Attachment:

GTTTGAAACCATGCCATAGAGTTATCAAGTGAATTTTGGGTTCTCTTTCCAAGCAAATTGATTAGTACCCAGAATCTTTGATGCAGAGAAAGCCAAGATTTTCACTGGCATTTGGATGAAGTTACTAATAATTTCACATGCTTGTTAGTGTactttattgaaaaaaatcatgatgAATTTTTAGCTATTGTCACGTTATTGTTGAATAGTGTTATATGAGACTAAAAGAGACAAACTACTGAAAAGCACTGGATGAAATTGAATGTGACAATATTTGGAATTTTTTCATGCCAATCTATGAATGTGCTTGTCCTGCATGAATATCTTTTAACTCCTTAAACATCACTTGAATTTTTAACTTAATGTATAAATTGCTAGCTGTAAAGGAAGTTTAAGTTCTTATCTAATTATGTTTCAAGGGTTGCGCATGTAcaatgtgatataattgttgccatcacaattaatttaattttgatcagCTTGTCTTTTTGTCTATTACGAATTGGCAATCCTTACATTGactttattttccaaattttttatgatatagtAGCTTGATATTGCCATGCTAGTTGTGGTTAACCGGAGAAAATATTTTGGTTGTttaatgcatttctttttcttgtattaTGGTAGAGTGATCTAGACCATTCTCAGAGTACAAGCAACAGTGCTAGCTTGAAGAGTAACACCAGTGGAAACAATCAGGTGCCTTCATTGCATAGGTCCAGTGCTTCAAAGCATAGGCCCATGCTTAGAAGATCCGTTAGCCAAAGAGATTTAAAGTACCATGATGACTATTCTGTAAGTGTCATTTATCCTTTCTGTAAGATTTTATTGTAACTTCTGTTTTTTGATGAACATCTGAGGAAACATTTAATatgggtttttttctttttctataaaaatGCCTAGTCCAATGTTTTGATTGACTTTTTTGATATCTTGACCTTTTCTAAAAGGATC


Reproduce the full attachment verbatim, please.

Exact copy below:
GTTTGAAACCATGCCATAGAGTTATCAAGTGAATTTTGGGTTCTCTTTCCAAGCAAATTGATTAGTACCCAGAATCTTTGATGCAGAGAAAGCCAAGATTTTCACTGGCATTTGGATGAAGTTACTAATAATTTCACATGCTTGTTAGTGTactttattgaaaaaaatcatgatgAATTTTTAGCTATTGTCACGTTATTGTTGAATAGTGTTATATGAGACTAAAAGAGACAAACTACTGAAAAGCACTGGATGAAATTGAATGTGACAATATTTGGAATTTTTTCATGCCAATCTATGAATGTGCTTGTCCTGCATGAATATCTTTTAACTCCTTAAACATCACTTGAATTTTTAACTTAATGTATAAATTGCTAGCTGTAAAGGAAGTTTAAGTTCTTATCTAATTATGTTTCAAGGGTTGCGCATGTAcaatgtgatataattgttgccatcacaattaatttaattttgatcagCTTGTCTTTTTGTCTATTACGAATTGGCAATCCTTACATTGactttattttccaaattttttatgatatagtAGCTTGATATTGCCATGCTAGTTGTGGTTAACCGGAGAAAATATTTTGGTTGTttaatgcatttctttttcttgtattaTGGTAGAGTGATCTAGACCATTCTCAGAGTACAAGCAACAGTGCTAGCTTGAAGAGTAACACCAGTGGAAACAATCAGGTGCCTTCATTGCATAGGTCCAGTGCTTCAAAGCATAGGCCCATGCTTAGAAGATCCGTTAGCCAAAGAGATTTAAAGTACCATGATGACTATTCTGTAAGTGTCATTTATCCTTTCTGTAAGATTTTATTGTAACTTCTGTTTTTTGATGAACATCTGAGGAAACATTTAATatgggtttttttctttttctataaaaatGCCTAGTCCAATGTTTTGATTGACTTTTTTGATATCTTGACCTTTTCTAAAAGGATC